A Nationwide Investigation of Microscopic and Macroscopic Factors and Screening Counties with Respect to Fatal Crashes Due to Drowsiness
Drowsy driving has been considered a serious problem in traffic safety because it makes driver less attentive, slows reaction time and affects a driver’s capability to make decisions. The objectives of this study are: 1) discovering contributing factors for fatal crashes due to drowsiness both at microscopic and macroscopic levels; and 2) screening counties with respect to drowsiness related fatal crashes.
Binary logistic and negative binomial models were developed at the microscopic and macroscopic levels, respectively, to uncover factors for fatal crashes due to drowsiness using FARS data (2007-2009). Subsequently, a nationwide county-level screening was conducted to identify counties with drowsy driving problems.
The microscopic model identified that heavy trucks on the high-speed roadway segments with the less number of lanes in dark conditions are more likely to be involved in drowsiness related fatal crashes. On the other hand, the macroscopic modeling revealed county-level factors such as demographic (age, race, etc.) and socio-economic factors (commuting characteristics, industry, etc.). The top 5% of counties with respect to drowsy driving problems were identified by the screening technique. Among these counties, the largest number of counties is located in Texas (35%), and followed by California (8%), and Utah (6%).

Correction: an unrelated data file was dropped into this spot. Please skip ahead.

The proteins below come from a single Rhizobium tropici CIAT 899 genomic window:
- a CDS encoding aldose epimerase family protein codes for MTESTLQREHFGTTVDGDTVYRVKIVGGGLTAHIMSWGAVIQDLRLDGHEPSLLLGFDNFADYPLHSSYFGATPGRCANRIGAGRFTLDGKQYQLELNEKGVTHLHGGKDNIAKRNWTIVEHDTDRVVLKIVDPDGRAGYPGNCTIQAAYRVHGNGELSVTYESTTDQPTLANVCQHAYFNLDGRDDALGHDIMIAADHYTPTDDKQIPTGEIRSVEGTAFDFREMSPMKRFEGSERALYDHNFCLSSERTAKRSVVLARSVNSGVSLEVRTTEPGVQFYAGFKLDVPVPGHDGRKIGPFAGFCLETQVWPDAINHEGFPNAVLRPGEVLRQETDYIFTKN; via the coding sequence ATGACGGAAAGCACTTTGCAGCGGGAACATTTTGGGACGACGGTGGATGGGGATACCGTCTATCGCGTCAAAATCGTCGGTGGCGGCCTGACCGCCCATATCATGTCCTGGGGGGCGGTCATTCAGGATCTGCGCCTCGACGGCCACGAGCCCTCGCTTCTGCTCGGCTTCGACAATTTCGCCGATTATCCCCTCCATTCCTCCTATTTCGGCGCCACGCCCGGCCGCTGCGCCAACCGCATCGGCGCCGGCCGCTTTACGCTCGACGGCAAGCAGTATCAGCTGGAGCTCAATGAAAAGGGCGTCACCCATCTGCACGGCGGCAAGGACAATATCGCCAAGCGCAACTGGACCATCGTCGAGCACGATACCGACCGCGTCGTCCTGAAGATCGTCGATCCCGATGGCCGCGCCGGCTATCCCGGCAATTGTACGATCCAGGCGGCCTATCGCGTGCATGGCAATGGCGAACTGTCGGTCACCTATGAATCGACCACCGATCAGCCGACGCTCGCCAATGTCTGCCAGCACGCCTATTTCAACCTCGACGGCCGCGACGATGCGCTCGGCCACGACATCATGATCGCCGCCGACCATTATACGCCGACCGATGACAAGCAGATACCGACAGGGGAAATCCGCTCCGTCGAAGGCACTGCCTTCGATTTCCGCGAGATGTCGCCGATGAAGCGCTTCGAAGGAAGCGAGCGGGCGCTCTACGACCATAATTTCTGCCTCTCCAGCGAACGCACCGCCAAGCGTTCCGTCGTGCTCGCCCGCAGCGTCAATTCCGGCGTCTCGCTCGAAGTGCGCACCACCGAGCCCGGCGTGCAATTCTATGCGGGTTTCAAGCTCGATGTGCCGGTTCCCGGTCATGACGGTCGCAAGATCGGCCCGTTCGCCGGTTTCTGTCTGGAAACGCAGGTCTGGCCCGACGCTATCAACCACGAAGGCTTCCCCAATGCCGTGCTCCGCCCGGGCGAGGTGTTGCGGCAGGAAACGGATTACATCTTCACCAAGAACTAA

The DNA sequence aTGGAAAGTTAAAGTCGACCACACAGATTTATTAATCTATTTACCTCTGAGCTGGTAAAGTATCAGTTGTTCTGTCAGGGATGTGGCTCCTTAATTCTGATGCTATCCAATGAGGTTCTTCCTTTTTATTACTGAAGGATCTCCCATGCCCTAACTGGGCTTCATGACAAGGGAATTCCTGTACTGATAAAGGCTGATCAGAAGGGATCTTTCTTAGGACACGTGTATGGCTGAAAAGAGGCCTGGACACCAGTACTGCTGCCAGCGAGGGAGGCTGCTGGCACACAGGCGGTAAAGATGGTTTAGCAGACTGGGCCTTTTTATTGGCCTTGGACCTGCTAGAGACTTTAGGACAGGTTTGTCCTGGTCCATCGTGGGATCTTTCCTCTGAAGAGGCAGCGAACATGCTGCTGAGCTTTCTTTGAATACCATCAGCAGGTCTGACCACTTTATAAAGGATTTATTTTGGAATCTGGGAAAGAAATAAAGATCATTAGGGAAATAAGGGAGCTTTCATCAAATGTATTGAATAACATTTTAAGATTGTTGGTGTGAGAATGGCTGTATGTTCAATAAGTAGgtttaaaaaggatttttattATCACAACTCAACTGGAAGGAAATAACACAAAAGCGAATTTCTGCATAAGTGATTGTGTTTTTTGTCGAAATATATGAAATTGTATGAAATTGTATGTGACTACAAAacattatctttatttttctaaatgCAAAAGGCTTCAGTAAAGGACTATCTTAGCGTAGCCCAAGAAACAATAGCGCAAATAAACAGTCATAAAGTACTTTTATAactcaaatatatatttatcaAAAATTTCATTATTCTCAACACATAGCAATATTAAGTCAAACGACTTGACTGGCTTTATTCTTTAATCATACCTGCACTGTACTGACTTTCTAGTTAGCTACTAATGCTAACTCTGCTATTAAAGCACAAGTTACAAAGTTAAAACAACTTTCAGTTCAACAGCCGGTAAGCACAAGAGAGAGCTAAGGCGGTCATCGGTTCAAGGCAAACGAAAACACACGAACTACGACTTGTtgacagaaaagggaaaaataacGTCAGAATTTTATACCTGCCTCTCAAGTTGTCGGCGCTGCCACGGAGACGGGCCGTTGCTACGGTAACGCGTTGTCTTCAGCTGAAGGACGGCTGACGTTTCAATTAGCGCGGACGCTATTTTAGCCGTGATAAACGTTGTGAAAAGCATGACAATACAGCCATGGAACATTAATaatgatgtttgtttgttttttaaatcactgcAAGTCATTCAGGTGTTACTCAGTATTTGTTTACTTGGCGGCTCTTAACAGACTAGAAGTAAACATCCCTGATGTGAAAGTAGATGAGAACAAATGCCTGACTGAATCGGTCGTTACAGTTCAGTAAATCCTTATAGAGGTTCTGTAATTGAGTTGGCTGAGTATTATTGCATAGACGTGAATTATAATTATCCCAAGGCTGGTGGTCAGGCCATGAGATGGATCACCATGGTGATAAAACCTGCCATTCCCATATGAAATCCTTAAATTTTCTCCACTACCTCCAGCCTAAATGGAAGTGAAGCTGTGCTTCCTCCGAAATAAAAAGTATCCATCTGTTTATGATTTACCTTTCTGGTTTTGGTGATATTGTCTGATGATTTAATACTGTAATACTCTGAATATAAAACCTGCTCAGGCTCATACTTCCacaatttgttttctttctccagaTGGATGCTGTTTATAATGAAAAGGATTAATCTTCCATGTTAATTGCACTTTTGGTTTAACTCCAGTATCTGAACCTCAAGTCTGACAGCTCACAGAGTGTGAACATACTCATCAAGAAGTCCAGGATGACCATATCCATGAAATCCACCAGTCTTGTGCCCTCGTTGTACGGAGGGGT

This study identified the contributing factors for drowsiness related fatal crashes at macro- and micro-level. The key findings from this study are expected to be useful for effective nation-wide strategic plans to alleviate drowsy driving relevant factors. Furthermore, the screening results where to focus with priority at the macroscopic level.
Learning Areas:Biostatistics, economics
Occupational health and safety
Public health or related education
Public health or related public policy
Public health or related research
Social and behavioral sciences
Identify the contributing factors for fatal crashes due to drowsiness at the microscopic and macroscopic levels and assess counties with respect to drowsiness related fatal crashes.
Keyword(s): Motor Vehicles, Public Health Policy